Royce White

Daryl Morey calls Royce White arguably ‘the worst first-round pick ever’

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The Houston Rockets selected Royce White with the No. 16 pick in the 2012 draft.

He spent a year with the Rockets while anxiety issues kept him from being with the team and was traded to the Philadelphia 76ers, who cut him before this season began. At this point, it appears to be a huge longshot White will ever play in the NBA.

Since 1972, just five other players have been drafted that high without playing in the NBA:

  • Nerlens Noel (No. 6 in 2013 by 76ers)
  • Lucas Nogueira (No. 16 in 2013 by Hawks)
  • Fran Vasquez (No. 11 in 2005 by Magic)
  • Frederic Weis (No. 15 in 1999 by Knicks)
  • Len Bias (No. 2 in 1986 by Celtics)

Noel will obviously get on the court, perhaps as early as this season. Nogueira has plenty of time to come stateside.

That leaves White in rare, though not quite unprecedented, company as Rockets general manager Daryl Morey suggests.

Morey, via Ben DuBose of ClutchFans (hat tip: Matt Moore of Eye on Basketball):

“I take some sort of pride that you could argue that Royce White is the worst first-round pick ever. He’s the only one that never played a minute in the NBA that wasn’t just a foreign guy staying in Europe. It just shows we swing for the fence,” Morey quipped.

    White isn’t the worst first-round pick ever, and Morey doesn’t believe that.

    Analytically inclined people like Morey are process-oriented, not result-oriented. Morey has sound reasons for drafting White, whose basketball talent dictated he should have gone much higher in the draft. Concerns about his anxiety issues rightly pushed him down draft boards, but the reward outweighed the risk where Morey selected him.

    That logic matters more to Morey than whether White actually panned out as an NBA player. Calculated risks aren’t bad moves if the calculations were correct, regardless of how the hand unfolds.

    If Morey just means based on results, Bias, who died from cocaine overdose days after the draft, was a worse pick by that standard. After all, he was drafted 14 spots higher than White.

    But it seems a little cold to debate whether a player who died or a player who couldn’t overcome his anxiety issues was the worst first-round pick of all time, which leads to my final and most-significant point.

    Isn’t it a little insensitive for Morey to publicly chastise a person whose mental state has caused himself great distress? White didn’t work out in the NBA, but that doesn’t mean he doesn’t deserve compassion.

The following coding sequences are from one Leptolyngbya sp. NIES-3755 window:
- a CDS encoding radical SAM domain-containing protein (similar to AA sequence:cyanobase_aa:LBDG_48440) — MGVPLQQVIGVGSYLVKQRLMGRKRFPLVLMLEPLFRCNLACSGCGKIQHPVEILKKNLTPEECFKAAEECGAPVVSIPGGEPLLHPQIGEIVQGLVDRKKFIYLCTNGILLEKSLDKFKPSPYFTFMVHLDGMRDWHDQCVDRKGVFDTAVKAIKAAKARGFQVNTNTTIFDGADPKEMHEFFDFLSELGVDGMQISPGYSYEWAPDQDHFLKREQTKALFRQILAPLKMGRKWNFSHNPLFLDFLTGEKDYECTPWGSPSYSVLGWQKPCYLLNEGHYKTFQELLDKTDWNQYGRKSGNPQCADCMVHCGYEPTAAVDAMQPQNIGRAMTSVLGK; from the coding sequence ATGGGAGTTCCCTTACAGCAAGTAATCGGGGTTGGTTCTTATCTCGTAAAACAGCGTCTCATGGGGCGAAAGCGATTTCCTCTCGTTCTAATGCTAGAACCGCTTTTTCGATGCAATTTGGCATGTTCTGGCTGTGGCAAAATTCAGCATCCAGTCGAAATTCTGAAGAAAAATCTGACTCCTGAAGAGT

It’s one thing to discuss how and why White didn’t make the NBA, but it’s another thing to single him out as “the worst first-round pick ever” when the standard used to select him doesn’t even put him at the bottom of the list. This just feels like unfairly piling on.

    LeBron James passes Elvin Hayes, moves into ninth on all-time scoring list (VIDEO)

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    LeBron James has been climbing the NBA’s All-time scoring list fast the past couple years, passing Hakeem Olajuwon last season to move into the top 10.

    Friday night LeBron passed another legend, Elvin Hayes, who spent the prime of his career with the Washington Bullets and was an NBA champion, six-time All-NBA and 12-time All-Star from the late 1960s through the early 1980s.

    LeBron passed Hayes with a vintage LeBron bucket, bringing the ball up in transition, then just using his quickness and strength to power to the rim.

    LeBron’s not done, he should pass Moses Malone in the next week or so. Here is the NBA’s All-time scoring Top 10. (As a side note, if you count ABA scoring in the mix LeBron is 11th because Julius Erving and Dan Issel both pass him. For now.)

    1. Kareem Abdul-Jabbar 38387
    2. Karl Malone 36928
    3. Kobe Bryant 33643
    4. Michael Jordan 32292
    5. Wilt Chamberlain 31419
    6. Dirk Nowitzki 29552
    7. Shaquille O’Neal 28596
    8. Moses Malone 27409
    9. LeBron James 27315
    10. Elvin Hayes 27313

    Carmelo Anthony scores 33 to help Knicks hold off Kings 103-100

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    SACRAMENTO, Calif. (AP) — Carmelo Anthony scored 33 points, including two free throws with 14.8 seconds remaining, and the New York Knicks held on to beat the Sacramento Kings 103-100 Friday night.